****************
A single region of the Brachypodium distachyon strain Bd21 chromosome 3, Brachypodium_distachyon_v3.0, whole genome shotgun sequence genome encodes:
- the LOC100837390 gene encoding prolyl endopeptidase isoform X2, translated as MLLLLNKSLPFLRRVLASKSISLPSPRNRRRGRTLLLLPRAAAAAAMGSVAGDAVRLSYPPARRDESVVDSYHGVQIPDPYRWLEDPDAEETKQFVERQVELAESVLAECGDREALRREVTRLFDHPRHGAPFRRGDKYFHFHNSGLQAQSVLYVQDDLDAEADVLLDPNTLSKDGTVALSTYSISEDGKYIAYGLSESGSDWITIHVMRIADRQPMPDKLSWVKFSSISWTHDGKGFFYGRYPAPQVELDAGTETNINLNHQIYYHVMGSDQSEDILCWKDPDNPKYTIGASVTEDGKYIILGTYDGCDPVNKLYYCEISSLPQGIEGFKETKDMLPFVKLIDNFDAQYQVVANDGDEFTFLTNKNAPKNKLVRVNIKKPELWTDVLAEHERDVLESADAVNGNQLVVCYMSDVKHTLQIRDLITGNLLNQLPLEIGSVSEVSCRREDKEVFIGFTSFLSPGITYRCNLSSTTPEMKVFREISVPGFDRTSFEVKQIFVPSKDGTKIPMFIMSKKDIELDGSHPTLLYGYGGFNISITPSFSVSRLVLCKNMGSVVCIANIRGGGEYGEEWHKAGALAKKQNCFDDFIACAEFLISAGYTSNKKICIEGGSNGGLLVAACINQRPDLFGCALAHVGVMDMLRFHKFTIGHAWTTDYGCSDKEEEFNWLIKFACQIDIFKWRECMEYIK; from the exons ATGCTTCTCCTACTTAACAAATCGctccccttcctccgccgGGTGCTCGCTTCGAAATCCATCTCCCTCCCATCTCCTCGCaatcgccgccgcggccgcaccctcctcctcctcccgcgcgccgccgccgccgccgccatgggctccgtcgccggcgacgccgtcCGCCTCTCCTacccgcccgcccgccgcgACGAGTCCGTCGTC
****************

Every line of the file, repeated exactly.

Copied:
A single region of the Brachypodium distachyon strain Bd21 chromosome 3, Brachypodium_distachyon_v3.0, whole genome shotgun sequence genome encodes:
- the LOC100837390 gene encoding prolyl endopeptidase isoform X2, translated as MLLLLNKSLPFLRRVLASKSISLPSPRNRRRGRTLLLLPRAAAAAAMGSVAGDAVRLSYPPARRDESVVDSYHGVQIPDPYRWLEDPDAEETKQFVERQVELAESVLAECGDREALRREVTRLFDHPRHGAPFRRGDKYFHFHNSGLQAQSVLYVQDDLDAEADVLLDPNTLSKDGTVALSTYSISEDGKYIAYGLSESGSDWITIHVMRIADRQPMPDKLSWVKFSSISWTHDGKGFFYGRYPAPQVELDAGTETNINLNHQIYYHVMGSDQSEDILCWKDPDNPKYTIGASVTEDGKYIILGTYDGCDPVNKLYYCEISSLPQGIEGFKETKDMLPFVKLIDNFDAQYQVVANDGDEFTFLTNKNAPKNKLVRVNIKKPELWTDVLAEHERDVLESADAVNGNQLVVCYMSDVKHTLQIRDLITGNLLNQLPLEIGSVSEVSCRREDKEVFIGFTSFLSPGITYRCNLSSTTPEMKVFREISVPGFDRTSFEVKQIFVPSKDGTKIPMFIMSKKDIELDGSHPTLLYGYGGFNISITPSFSVSRLVLCKNMGSVVCIANIRGGGEYGEEWHKAGALAKKQNCFDDFIACAEFLISAGYTSNKKICIEGGSNGGLLVAACINQRPDLFGCALAHVGVMDMLRFHKFTIGHAWTTDYGCSDKEEEFNWLIKFACQIDIFKWRECMEYIK; from the exons ATGCTTCTCCTACTTAACAAATCGctccccttcctccgccgGGTGCTCGCTTCGAAATCCATCTCCCTCCCATCTCCTCGCaatcgccgccgcggccgcaccctcctcctcctcccgcgcgccgccgccgccgccgccatgggctccgtcgccggcgacgccgtcCGCCTCTCCTacccgcccgcccgccgcgACGAGTCCGTCGTC